Apple accused of lowballing its users as trade-in program comes to China

Have you ever traded-in a smartphone for cash or credit when picking up a new model? Plenty of users don’t see a need for hanging on to their old phones when upgrading to a more recent model, and trade-in programs can be a convenient way to soften the blow of that new hardware purchase. When dealing with carriers or big retailers, we sort of accept that we might not be getting as much for our old phones as if we privately sold them, but the ease of transaction can often make up for any small price disparity. At least, that’s the way it’s supposed to work. But now Apple users in China are questioning the company’s intentions when it comes to the recently enacted trade-in program over there, citing extremely low offers for old iPhones.

Unsurprisingly, the offered values fall short of what you’ll get elsewhere, but it’s the extent to which their low that’s offending Apple fans, often just half of what third-party buyers will pay.

Maybe even more frustratingly, Apple’s not taking factors like storage capacity into consideration. That means your beefy 64GB iPhone 5S will fetch the same trade-in value as a lowly 16GB model, despite Apple having no problem charging a hefty premium for the extra storage when selling the phone.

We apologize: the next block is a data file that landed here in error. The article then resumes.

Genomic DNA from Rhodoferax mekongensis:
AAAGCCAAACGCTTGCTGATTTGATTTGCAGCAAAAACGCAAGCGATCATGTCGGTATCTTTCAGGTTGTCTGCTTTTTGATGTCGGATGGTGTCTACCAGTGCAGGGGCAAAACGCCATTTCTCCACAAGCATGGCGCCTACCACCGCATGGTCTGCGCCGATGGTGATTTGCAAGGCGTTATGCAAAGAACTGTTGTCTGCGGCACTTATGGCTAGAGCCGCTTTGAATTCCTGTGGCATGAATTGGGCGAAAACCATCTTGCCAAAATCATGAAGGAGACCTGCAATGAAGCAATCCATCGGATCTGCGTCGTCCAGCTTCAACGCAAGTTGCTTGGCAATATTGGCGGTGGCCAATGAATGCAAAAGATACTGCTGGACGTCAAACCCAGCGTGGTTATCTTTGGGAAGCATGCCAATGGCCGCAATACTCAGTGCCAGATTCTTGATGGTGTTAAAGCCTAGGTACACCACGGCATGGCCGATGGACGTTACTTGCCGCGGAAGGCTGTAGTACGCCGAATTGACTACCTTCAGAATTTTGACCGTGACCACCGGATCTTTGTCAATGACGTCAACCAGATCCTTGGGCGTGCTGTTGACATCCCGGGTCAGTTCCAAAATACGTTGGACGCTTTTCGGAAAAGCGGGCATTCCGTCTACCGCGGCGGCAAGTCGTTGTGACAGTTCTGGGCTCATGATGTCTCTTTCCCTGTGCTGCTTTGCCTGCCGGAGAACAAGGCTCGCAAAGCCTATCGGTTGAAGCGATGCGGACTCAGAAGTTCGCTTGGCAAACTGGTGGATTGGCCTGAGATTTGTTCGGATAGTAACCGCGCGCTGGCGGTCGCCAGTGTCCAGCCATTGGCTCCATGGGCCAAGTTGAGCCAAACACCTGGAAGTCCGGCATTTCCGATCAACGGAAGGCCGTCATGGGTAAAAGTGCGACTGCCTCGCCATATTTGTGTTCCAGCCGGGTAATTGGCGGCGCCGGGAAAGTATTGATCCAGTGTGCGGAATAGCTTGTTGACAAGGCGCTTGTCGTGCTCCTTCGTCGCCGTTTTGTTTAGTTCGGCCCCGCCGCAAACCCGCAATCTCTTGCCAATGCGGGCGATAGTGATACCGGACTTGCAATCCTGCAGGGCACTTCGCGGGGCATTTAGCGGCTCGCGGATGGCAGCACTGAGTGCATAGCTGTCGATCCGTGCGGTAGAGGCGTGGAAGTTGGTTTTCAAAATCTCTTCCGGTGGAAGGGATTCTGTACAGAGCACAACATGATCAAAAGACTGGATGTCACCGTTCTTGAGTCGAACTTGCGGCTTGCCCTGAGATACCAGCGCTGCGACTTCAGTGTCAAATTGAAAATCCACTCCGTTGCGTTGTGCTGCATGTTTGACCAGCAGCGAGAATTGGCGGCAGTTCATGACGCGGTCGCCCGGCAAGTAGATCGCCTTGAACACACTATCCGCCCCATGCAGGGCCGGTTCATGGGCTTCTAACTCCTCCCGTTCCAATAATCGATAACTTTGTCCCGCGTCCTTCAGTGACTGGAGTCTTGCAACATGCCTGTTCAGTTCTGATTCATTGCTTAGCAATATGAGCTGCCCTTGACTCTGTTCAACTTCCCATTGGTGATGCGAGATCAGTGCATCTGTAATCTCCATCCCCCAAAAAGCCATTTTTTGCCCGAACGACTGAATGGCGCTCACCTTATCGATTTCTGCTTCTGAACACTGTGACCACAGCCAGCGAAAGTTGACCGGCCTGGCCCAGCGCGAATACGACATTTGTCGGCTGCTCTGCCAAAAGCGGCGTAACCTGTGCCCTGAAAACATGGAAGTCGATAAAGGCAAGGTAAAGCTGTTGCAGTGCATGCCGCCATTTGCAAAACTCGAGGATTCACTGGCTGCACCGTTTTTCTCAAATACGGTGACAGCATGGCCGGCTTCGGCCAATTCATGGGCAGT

We know, this isn’t the end of the world – and you’re always free to sell your phone to whomever will give you the best price for it. But it’s still an understandably frustrating situation for users who have come to put a lot of faith in Apple.

Source: ZDNet
Via: Cult of Mac

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About The Author
Stephen Schenck
Stephen has been writing about electronics since 2008, which only serves to frustrate him that he waited so long to combine his love of gadgets and his degree in writing. In his spare time, he collects console and arcade game hardware, is a motorcycle enthusiast, and enjoys trapping blue crabs. Stephen's first mobile device was a 624 MHz Dell Axim X30, which he's convinced is still a viable platform. Stephen longs for a market where phones are sold independently of service, and bandwidth is cheap and plentiful; he's not holding his breath. In the meantime, he devours smartphone news and tries to sort out the juicy bits Read more about Stephen Schenck!